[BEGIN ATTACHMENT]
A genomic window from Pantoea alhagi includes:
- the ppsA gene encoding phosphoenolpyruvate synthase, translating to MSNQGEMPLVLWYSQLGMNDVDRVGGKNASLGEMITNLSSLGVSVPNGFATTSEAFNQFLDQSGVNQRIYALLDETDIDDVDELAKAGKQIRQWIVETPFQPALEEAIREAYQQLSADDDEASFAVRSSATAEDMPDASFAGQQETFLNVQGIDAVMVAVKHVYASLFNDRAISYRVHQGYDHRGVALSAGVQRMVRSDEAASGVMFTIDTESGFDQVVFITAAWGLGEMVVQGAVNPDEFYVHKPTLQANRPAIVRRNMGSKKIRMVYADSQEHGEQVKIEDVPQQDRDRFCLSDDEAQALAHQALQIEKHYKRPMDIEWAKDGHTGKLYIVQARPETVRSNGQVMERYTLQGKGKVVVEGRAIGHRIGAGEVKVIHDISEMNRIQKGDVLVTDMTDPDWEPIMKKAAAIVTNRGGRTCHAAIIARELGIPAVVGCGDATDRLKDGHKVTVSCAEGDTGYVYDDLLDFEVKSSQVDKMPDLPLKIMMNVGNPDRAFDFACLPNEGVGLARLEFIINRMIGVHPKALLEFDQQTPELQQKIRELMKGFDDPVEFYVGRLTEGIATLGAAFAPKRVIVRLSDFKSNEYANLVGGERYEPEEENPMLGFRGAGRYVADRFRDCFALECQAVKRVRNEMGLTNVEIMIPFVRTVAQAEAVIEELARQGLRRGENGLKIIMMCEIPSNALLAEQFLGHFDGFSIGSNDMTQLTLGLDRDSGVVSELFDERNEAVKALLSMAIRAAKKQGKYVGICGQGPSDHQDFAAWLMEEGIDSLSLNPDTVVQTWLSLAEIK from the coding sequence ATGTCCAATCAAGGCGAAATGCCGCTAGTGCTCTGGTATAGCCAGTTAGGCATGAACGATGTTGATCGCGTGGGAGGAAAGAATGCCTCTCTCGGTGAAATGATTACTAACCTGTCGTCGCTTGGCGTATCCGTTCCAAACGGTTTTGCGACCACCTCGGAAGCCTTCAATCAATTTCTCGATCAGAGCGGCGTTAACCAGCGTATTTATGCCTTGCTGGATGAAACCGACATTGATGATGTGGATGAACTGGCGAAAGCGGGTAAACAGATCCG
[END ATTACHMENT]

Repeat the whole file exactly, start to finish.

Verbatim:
A genomic window from Pantoea alhagi includes:
- the ppsA gene encoding phosphoenolpyruvate synthase, translating to MSNQGEMPLVLWYSQLGMNDVDRVGGKNASLGEMITNLSSLGVSVPNGFATTSEAFNQFLDQSGVNQRIYALLDETDIDDVDELAKAGKQIRQWIVETPFQPALEEAIREAYQQLSADDDEASFAVRSSATAEDMPDASFAGQQETFLNVQGIDAVMVAVKHVYASLFNDRAISYRVHQGYDHRGVALSAGVQRMVRSDEAASGVMFTIDTESGFDQVVFITAAWGLGEMVVQGAVNPDEFYVHKPTLQANRPAIVRRNMGSKKIRMVYADSQEHGEQVKIEDVPQQDRDRFCLSDDEAQALAHQALQIEKHYKRPMDIEWAKDGHTGKLYIVQARPETVRSNGQVMERYTLQGKGKVVVEGRAIGHRIGAGEVKVIHDISEMNRIQKGDVLVTDMTDPDWEPIMKKAAAIVTNRGGRTCHAAIIARELGIPAVVGCGDATDRLKDGHKVTVSCAEGDTGYVYDDLLDFEVKSSQVDKMPDLPLKIMMNVGNPDRAFDFACLPNEGVGLARLEFIINRMIGVHPKALLEFDQQTPELQQKIRELMKGFDDPVEFYVGRLTEGIATLGAAFAPKRVIVRLSDFKSNEYANLVGGERYEPEEENPMLGFRGAGRYVADRFRDCFALECQAVKRVRNEMGLTNVEIMIPFVRTVAQAEAVIEELARQGLRRGENGLKIIMMCEIPSNALLAEQFLGHFDGFSIGSNDMTQLTLGLDRDSGVVSELFDERNEAVKALLSMAIRAAKKQGKYVGICGQGPSDHQDFAAWLMEEGIDSLSLNPDTVVQTWLSLAEIK from the coding sequence ATGTCCAATCAAGGCGAAATGCCGCTAGTGCTCTGGTATAGCCAGTTAGGCATGAACGATGTTGATCGCGTGGGAGGAAAGAATGCCTCTCTCGGTGAAATGATTACTAACCTGTCGTCGCTTGGCGTATCCGTTCCAAACGGTTTTGCGACCACCTCGGAAGCCTTCAATCAATTTCTCGATCAGAGCGGCGTTAACCAGCGTATTTATGCCTTGCTGGATGAAACCGACATTGATGATGTGGATGAACTGGCGAAAGCGGGTAAACAGATCCG